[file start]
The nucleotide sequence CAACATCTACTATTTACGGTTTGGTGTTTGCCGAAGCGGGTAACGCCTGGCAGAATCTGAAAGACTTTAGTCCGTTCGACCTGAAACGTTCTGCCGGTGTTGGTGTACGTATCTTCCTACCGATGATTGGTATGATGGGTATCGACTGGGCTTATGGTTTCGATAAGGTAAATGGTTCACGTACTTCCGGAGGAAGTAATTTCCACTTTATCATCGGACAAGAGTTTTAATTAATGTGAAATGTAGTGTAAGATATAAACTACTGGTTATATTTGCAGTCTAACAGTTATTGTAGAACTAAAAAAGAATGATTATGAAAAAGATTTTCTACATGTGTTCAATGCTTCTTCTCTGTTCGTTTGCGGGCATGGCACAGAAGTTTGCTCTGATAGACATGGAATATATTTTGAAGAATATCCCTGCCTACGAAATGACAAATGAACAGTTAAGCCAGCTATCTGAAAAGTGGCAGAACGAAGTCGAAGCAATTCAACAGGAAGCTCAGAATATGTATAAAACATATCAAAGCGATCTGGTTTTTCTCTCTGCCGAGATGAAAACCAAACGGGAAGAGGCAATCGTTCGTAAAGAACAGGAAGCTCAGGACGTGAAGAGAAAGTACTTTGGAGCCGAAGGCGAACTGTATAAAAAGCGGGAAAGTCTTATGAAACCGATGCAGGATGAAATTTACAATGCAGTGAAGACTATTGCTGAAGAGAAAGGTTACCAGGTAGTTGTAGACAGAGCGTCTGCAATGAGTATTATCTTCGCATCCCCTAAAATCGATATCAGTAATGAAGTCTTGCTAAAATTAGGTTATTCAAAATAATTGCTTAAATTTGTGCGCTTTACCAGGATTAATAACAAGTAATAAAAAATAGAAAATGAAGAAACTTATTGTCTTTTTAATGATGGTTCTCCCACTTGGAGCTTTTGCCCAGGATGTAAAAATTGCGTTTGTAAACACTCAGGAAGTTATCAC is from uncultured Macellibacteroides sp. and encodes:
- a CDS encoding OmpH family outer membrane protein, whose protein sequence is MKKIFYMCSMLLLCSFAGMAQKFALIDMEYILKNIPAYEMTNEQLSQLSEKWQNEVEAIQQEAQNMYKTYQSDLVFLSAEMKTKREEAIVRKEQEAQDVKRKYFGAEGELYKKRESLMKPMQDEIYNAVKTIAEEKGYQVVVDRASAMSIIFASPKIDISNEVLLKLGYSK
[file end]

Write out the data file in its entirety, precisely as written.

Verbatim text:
The nucleotide sequence CAACATCTACTATTTACGGTTTGGTGTTTGCCGAAGCGGGTAACGCCTGGCAGAATCTGAAAGACTTTAGTCCGTTCGACCTGAAACGTTCTGCCGGTGTTGGTGTACGTATCTTCCTACCGATGATTGGTATGATGGGTATCGACTGGGCTTATGGTTTCGATAAGGTAAATGGTTCACGTACTTCCGGAGGAAGTAATTTCCACTTTATCATCGGACAAGAGTTTTAATTAATGTGAAATGTAGTGTAAGATATAAACTACTGGTTATATTTGCAGTCTAACAGTTATTGTAGAACTAAAAAAGAATGATTATGAAAAAGATTTTCTACATGTGTTCAATGCTTCTTCTCTGTTCGTTTGCGGGCATGGCACAGAAGTTTGCTCTGATAGACATGGAATATATTTTGAAGAATATCCCTGCCTACGAAATGACAAATGAACAGTTAAGCCAGCTATCTGAAAAGTGGCAGAACGAAGTCGAAGCAATTCAACAGGAAGCTCAGAATATGTATAAAACATATCAAAGCGATCTGGTTTTTCTCTCTGCCGAGATGAAAACCAAACGGGAAGAGGCAATCGTTCGTAAAGAACAGGAAGCTCAGGACGTGAAGAGAAAGTACTTTGGAGCCGAAGGCGAACTGTATAAAAAGCGGGAAAGTCTTATGAAACCGATGCAGGATGAAATTTACAATGCAGTGAAGACTATTGCTGAAGAGAAAGGTTACCAGGTAGTTGTAGACAGAGCGTCTGCAATGAGTATTATCTTCGCATCCCCTAAAATCGATATCAGTAATGAAGTCTTGCTAAAATTAGGTTATTCAAAATAATTGCTTAAATTTGTGCGCTTTACCAGGATTAATAACAAGTAATAAAAAATAGAAAATGAAGAAACTTATTGTCTTTTTAATGATGGTTCTCCCACTTGGAGCTTTTGCCCAGGATGTAAAAATTGCGTTTGTAAACACTCAGGAAGTTATCAC is from uncultured Macellibacteroides sp. and encodes:
- a CDS encoding OmpH family outer membrane protein, whose protein sequence is MKKIFYMCSMLLLCSFAGMAQKFALIDMEYILKNIPAYEMTNEQLSQLSEKWQNEVEAIQQEAQNMYKTYQSDLVFLSAEMKTKREEAIVRKEQEAQDVKRKYFGAEGELYKKRESLMKPMQDEIYNAVKTIAEEKGYQVVVDRASAMSIIFASPKIDISNEVLLKLGYSK